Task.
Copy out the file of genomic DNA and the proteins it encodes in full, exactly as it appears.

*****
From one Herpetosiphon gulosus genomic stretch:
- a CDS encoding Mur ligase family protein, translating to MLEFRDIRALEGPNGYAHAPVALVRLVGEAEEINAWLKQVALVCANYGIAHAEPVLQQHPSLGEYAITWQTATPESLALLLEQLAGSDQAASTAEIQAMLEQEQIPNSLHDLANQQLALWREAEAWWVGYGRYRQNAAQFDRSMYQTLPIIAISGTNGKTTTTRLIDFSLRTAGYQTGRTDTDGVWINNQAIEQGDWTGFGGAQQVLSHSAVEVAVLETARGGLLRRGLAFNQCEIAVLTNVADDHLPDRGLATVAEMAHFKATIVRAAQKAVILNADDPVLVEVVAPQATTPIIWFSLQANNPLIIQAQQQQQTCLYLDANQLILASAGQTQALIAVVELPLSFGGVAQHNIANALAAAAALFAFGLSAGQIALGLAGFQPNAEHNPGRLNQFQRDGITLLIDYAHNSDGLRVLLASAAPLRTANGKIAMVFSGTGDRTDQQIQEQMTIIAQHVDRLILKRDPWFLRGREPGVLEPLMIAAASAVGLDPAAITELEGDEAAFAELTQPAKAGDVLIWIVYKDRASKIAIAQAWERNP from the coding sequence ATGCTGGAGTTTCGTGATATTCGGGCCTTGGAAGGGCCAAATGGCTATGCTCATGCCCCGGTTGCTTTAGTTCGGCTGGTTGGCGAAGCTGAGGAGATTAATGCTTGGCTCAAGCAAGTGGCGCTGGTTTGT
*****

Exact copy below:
From one Herpetosiphon gulosus genomic stretch:
- a CDS encoding Mur ligase family protein, translating to MLEFRDIRALEGPNGYAHAPVALVRLVGEAEEINAWLKQVALVCANYGIAHAEPVLQQHPSLGEYAITWQTATPESLALLLEQLAGSDQAASTAEIQAMLEQEQIPNSLHDLANQQLALWREAEAWWVGYGRYRQNAAQFDRSMYQTLPIIAISGTNGKTTTTRLIDFSLRTAGYQTGRTDTDGVWINNQAIEQGDWTGFGGAQQVLSHSAVEVAVLETARGGLLRRGLAFNQCEIAVLTNVADDHLPDRGLATVAEMAHFKATIVRAAQKAVILNADDPVLVEVVAPQATTPIIWFSLQANNPLIIQAQQQQQTCLYLDANQLILASAGQTQALIAVVELPLSFGGVAQHNIANALAAAAALFAFGLSAGQIALGLAGFQPNAEHNPGRLNQFQRDGITLLIDYAHNSDGLRVLLASAAPLRTANGKIAMVFSGTGDRTDQQIQEQMTIIAQHVDRLILKRDPWFLRGREPGVLEPLMIAAASAVGLDPAAITELEGDEAAFAELTQPAKAGDVLIWIVYKDRASKIAIAQAWERNP from the coding sequence ATGCTGGAGTTTCGTGATATTCGGGCCTTGGAAGGGCCAAATGGCTATGCTCATGCCCCGGTTGCTTTAGTTCGGCTGGTTGGCGAAGCTGAGGAGATTAATGCTTGGCTCAAGCAAGTGGCGCTGGTTTGT